Nate woke up early, hearing only the song of the occasional mockingbird, rather than the usual steady traffic. He had before him a few hours dedicated to writing. An article for a well known Christian magazine. They had invited him to contribute. His efforts were apparently resonating in important circles.
Just write about what you are doing, they said.
He didn't want to think of it this way, but couldn't help it. This was a chance, a chance to spread the message a little bit further. The thought made him smile. Because what the community was doing was important, and fun. It had saved his life. And not only his but so many others whose faces and names and stories flooded his mind.
God had been doing a work. Nate was a part of that, just a part, even if he seemed to be the leader. It was God's work, and the Holy Spirit had brought some of the most amazing people to join in with it. Making it go way beyond anything Nate had imagined five years before when he left his job at Crestview Community Church to become a janitor at a downtown restaurant. So much had happened. After thirty years a Christian, ten of these in full time ministry, Nate had finally met Jesus.
His heart was still strangely warm. He knew it was more than just the large, half finished, mug of French roast sitting beside him. Coffee helps but doesn't make all things this well.
It hadn't been easy. Nate lost his house and his fiancée, had to give up so much to take up so much. The hours of prayer and study and conversation seemed endless. Sacrifices of his time and energy, with almost entirely no practical benefit. Except for the joy. Maybe really there's nothing more practical than joy.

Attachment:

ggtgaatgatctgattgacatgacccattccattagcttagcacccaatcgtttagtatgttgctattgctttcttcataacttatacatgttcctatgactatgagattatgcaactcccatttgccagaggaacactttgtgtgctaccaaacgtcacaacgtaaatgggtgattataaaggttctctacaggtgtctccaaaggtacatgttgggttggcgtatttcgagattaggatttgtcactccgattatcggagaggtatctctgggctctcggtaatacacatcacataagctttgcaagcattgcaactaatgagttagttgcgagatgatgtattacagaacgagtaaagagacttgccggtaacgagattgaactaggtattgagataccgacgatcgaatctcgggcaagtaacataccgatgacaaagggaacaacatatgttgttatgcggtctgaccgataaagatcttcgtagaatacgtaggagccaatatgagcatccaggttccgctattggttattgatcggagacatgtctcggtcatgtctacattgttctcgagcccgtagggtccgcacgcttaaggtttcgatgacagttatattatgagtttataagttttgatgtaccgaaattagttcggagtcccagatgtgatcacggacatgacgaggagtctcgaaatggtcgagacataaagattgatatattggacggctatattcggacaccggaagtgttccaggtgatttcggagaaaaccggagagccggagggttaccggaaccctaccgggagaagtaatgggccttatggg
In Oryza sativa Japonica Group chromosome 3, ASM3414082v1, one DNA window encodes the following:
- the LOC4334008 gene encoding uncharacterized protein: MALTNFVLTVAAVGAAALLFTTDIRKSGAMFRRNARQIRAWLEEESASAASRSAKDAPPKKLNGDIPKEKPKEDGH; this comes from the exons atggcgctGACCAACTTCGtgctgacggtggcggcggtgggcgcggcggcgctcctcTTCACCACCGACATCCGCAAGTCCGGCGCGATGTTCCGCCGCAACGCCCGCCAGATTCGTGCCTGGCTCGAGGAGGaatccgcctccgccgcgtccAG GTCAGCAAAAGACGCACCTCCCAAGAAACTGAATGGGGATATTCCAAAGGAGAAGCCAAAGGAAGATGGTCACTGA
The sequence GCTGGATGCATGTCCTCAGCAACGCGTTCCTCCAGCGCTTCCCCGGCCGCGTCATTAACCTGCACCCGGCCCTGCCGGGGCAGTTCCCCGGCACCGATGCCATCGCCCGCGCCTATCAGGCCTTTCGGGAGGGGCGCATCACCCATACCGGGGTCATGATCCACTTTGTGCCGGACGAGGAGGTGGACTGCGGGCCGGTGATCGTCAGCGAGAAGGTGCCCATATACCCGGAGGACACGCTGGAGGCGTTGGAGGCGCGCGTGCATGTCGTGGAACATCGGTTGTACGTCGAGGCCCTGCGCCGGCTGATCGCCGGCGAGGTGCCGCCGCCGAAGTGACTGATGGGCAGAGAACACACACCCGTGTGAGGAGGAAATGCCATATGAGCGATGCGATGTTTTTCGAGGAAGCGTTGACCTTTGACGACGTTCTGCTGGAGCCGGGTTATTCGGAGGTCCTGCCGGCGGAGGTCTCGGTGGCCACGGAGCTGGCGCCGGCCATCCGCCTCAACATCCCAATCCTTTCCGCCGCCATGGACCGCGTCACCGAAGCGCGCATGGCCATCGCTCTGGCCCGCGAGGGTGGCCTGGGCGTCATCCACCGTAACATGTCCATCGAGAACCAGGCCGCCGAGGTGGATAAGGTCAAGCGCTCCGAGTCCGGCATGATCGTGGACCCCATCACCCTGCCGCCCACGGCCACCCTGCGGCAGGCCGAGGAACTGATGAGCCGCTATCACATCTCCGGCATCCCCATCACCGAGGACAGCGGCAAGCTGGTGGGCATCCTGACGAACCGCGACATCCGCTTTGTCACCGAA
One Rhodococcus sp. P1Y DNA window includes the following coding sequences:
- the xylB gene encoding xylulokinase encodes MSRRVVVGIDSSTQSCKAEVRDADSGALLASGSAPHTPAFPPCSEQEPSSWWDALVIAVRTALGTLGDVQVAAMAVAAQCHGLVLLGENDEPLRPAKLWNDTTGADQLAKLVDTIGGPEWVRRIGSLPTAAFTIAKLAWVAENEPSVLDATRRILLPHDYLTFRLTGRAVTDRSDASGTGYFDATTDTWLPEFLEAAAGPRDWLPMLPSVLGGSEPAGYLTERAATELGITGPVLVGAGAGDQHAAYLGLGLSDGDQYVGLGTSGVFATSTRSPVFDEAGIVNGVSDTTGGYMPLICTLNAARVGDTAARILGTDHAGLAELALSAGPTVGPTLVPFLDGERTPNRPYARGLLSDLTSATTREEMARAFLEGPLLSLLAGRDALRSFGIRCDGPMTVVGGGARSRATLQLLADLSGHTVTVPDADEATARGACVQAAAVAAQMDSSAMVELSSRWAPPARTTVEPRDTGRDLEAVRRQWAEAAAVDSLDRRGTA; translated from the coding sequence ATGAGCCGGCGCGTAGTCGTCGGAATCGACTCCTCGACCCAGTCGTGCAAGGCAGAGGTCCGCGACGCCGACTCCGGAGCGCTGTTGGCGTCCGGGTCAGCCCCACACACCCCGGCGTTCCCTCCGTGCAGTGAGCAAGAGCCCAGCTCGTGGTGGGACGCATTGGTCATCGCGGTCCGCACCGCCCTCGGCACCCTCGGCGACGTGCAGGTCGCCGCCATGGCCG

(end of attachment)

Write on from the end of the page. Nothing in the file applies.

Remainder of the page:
That's the theme, he said out loud. A pigeon on the ledge outside his window cooed in response. A sign, he laughed. Then remembered that the dove is the symbol, not a pigeon. Made him laugh again as he tried to figure out what a city pigeon suggested.
Two thousand words into the article. Two more mugs of French roast. The sun now was low in the horizon. Traffic drowned out the sound of the certainly singing sparrows and finches. The pigeon had left an hour before. This is good, he thought, thinking of both the article and his life.
All that was left was the conclusion. He moved the mouse to the formatting bar. The cursor froze. He tapped the space bar. Nothing. Moved the mouse again nothing. Stared at the screen. Nothing. Went to the bathroom. Came back. The cursor still wouldn't move. Everything was frozen. Thank God for autosave, he said, while reaching down and manually turning off the computer. The LCD went blank. Then brightened again. More than usual. A bright blue with a couple paragraphs of technobabble.
He restarted the computer. Same thing.
The sound of Beethoven's moonlight sonata began to fill the room. Nate reached into his backpack and opened his cell.
"Yeah," he answered, vaguely irritated.
"Nate," Luis said, “We need you at Huntington hospital. Melissa…"
"Nate, last night she was attacked. Robbed. Who knows what else."
"How is she?"
"They don't know, Nate. She's been shot. They don't know. I just found out. I'm on my way myself."
"Leaving right now."
Nate folded up his cell phone and grabbed his dodgers hat. Turned off the computer again. The article, whatever was left of it, didn't matter. Put on his sandals, and a clean shirt. Didn't even think of showering or shaving.
Down the old wooden, white washed stairs. Out the back door to the small parking lot where he, the manager, and a couple of waitresses parked. No room for anyone else.
Nate stood in the open doorway and stared. Looked around. There were no cars in the lot. Not even one by the dirty, dented blue dumpster. Which was where he was sure he had left his car the night before after visiting with a small group in Duarte.
Only two pigeons strutting around the asphalt. And a pile of broken glass that caught his eye when the sun rose over the fence and reflected off the shards. Broken glass that was where he knew he had parked his car last night.
Nate stood in the open doorway and stared. He had no thoughts or words.
One of the pigeons cooed.
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